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High Costs Force School District to Drop Union-Connected Health Plan

Ravenna union prez: '[MESSA] had no competition before ... now they are forced to compete and it is good'

In their previous contract, teachers in Ravenna Public Schools didn’t pay anything toward the cost of their own health insurance premiums through the Michigan Education Special Services Association, often referred to as the “Cadillac of insurance plans.”

But when Gov. Rick Snyder signed a law that required public employers to pay no more than 80 percent of the annual cost of medical benefits, it started a ripple effect across the state that will save taxpayers millions of dollars.

Ravenna’s teachers union voted to drop MESSA for a less expensive insurance plan. MESSA, for the first time, began offering a higher-deductible, lower-premium plan, specifically citing Gov. Snyder’s new cost-sharing law.

Numerous other school districts, such as Dundee, Southfield and Plainwell, have also reportedly abandoned MESSA, which is affiliated with the state's largest teachers union —the Michigan Education Association — for less expensive insurance plans.

“The rules have changed,” said Dusty Fairfield, the Ravenna Education Association union president. “Your local districts were paying for the good insurance and it never got inside the teachers’ wallets. Now, all of a sudden when it is coming out of your own pocket, finances are a real burden for educators now. It is forcing them to say, ‘Hey wait a minute. I can’t afford a Cadillac plan.’ So we shopped around.”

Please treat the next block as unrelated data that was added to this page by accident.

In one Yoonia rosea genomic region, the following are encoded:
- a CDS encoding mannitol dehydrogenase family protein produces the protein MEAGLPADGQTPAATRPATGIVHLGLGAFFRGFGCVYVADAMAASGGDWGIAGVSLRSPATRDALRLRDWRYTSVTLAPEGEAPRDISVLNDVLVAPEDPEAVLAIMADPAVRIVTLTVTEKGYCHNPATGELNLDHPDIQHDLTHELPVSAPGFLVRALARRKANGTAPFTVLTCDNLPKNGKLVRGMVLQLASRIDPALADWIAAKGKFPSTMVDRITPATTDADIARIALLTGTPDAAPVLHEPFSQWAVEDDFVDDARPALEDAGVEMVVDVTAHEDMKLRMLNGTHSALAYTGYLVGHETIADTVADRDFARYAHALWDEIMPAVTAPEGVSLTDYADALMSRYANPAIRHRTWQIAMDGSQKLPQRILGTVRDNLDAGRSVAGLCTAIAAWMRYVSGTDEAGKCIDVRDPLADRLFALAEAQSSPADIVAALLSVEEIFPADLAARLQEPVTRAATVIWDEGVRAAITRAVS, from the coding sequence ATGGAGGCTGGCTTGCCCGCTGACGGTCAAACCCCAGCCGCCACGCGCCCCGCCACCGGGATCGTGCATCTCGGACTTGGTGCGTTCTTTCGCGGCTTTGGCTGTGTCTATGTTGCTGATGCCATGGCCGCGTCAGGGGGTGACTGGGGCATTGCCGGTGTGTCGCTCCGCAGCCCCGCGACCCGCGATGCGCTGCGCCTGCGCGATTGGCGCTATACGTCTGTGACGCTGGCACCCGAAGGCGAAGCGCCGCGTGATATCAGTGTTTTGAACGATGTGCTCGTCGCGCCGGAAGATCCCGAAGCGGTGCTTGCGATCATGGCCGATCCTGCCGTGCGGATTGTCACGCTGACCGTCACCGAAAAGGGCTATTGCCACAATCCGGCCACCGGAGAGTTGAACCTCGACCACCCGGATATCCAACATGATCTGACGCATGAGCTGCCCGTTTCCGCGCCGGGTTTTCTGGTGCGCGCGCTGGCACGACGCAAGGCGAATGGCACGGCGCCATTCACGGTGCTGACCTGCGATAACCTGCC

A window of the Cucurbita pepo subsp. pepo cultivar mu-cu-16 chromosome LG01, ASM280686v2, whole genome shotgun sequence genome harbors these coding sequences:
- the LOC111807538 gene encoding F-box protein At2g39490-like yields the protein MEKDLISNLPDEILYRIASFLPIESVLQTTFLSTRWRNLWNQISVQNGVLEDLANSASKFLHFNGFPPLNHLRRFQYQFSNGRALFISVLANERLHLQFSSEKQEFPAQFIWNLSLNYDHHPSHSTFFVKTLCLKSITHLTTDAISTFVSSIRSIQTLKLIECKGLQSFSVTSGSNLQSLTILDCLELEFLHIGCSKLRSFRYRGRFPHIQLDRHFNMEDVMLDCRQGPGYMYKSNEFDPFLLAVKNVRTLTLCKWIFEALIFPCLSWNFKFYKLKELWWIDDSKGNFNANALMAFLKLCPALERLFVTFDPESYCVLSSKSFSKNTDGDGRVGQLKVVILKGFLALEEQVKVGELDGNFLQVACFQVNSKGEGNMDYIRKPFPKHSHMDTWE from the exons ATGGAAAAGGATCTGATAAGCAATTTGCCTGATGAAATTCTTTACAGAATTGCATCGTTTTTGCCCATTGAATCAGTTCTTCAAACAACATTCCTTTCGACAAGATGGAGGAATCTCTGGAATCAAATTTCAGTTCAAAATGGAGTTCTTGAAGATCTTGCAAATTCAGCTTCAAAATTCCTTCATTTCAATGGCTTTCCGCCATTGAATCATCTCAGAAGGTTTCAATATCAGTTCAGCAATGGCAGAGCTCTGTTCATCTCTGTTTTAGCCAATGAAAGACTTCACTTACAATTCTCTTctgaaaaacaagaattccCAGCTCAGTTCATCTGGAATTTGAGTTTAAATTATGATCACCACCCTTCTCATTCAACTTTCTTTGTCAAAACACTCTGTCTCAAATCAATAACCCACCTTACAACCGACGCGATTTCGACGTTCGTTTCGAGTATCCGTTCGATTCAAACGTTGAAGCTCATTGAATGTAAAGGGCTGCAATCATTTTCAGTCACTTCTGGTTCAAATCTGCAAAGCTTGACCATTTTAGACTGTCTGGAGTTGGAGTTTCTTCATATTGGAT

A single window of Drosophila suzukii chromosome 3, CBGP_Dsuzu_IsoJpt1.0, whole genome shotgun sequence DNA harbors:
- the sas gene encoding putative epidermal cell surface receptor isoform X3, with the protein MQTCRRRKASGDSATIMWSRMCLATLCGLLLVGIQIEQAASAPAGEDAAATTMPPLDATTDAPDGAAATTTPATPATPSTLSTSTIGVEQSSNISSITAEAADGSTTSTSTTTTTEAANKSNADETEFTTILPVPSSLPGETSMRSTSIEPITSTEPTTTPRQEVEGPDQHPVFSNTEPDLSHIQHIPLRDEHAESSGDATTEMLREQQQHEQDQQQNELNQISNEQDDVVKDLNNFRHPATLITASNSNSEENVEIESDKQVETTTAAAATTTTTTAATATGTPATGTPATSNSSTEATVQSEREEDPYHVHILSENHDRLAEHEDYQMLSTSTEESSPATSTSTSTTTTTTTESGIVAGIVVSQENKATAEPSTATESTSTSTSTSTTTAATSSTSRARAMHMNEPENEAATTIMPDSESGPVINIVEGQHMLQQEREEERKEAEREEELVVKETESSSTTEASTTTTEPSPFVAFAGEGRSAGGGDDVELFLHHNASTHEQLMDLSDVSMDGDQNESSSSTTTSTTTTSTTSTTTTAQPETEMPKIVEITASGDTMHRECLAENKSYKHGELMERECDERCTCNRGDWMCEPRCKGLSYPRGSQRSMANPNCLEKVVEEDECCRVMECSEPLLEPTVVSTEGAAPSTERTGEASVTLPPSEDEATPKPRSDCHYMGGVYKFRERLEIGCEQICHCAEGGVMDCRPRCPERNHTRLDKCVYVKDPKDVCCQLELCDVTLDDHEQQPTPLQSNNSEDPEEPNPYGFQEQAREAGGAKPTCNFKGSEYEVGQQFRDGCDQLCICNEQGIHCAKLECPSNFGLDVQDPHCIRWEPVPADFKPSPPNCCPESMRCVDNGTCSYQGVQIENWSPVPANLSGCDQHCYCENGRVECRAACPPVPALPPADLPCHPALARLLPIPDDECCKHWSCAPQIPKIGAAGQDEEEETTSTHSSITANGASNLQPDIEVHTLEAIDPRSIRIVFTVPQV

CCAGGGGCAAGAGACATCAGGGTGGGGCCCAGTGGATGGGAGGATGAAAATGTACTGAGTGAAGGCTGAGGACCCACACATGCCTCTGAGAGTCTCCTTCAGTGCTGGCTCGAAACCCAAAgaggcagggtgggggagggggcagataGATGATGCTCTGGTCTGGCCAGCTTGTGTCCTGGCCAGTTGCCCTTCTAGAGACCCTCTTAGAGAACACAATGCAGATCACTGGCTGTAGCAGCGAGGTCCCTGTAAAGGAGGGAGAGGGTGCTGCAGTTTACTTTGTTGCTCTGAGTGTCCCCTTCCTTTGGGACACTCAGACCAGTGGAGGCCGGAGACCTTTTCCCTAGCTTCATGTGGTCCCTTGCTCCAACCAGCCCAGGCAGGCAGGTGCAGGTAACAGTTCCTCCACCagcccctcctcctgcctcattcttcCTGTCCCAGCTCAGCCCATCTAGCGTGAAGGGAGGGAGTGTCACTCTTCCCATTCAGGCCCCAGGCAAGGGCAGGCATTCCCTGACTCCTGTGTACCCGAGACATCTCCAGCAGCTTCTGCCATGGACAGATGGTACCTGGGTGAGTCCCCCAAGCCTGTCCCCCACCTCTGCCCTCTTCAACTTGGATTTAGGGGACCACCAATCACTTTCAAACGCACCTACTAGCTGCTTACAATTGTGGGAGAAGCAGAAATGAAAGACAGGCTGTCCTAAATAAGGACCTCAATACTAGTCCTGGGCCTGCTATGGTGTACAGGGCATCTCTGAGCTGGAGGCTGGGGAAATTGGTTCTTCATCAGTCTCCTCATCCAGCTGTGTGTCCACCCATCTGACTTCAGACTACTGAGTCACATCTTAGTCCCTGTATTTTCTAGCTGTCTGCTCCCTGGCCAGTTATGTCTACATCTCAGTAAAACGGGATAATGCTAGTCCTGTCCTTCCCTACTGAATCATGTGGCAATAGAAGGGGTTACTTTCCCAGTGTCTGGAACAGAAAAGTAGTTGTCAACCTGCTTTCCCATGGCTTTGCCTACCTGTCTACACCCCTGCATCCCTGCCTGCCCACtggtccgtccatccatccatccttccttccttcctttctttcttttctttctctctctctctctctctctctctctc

The cost to districts for health insurance has grown in per-pupil terms by 31 percent since 2004, according to the Center for Educational Performance and Information. Michigan taxpayers pay about $2 billion a year, or about $1,300 per student, to provide health insurance for public school employees. About 80 percent of the districts have MESSA, a third-party administrator affiliated with the MEA, which buys insurance from Blue Cross Blue Shield and resells it to districts.

“I’m a member of the MEA,” Fairfield said, adding that he thinks the state teachers union is important. “That doesn’t mean I agree with every aspect of the MEA. One thing I disagree with is the insurance aspect. We are at a day and age now, if we don’t make things competitive and bring prices down, we are not living in the real world anymore. … In 1960 when the MEA had decided to start dealing with an insurance policy that would be more affordable, it was a great idea. Five decades later, in my opinion, the insurance package got too big for the MEA. Now we are in the insurance business, so to speak.

"MESSA had no competition," he continued. "They had a monopoly on all the teachers and they had a good product. I’m an old football coach. I believe competition is good. Competition is healthy. They are being forced to compete with others and it is good.”

Gary Fralick, director of communications for MESSA, said the group has launched 12 cost-cutting plans and riders since 2004 that have saved members and employers more than 30 percent.

“Like workers everywhere, over the past decade Michigan school employees have been paying an increasing share of the cost of their health coverage,” Fralick said in an email. “MESSA believes that affordable shouldn’t mean sacrificing quality and service. MESSA’s three new HSA-qualified plans are designed to give our members more high-quality options to reduce the cost of their coverage while protecting the financial security and peace of mind they value highly.”

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See also:

Michigan $1 Billion Closer to Bringing Benefits In Balance

Teachers Union Health Insurer Paying Big Raises

Michigan Ain't Wisconsin, But Their Teachers Unions Share a Playbook

Helpful Facts About Michigan's Public Sector

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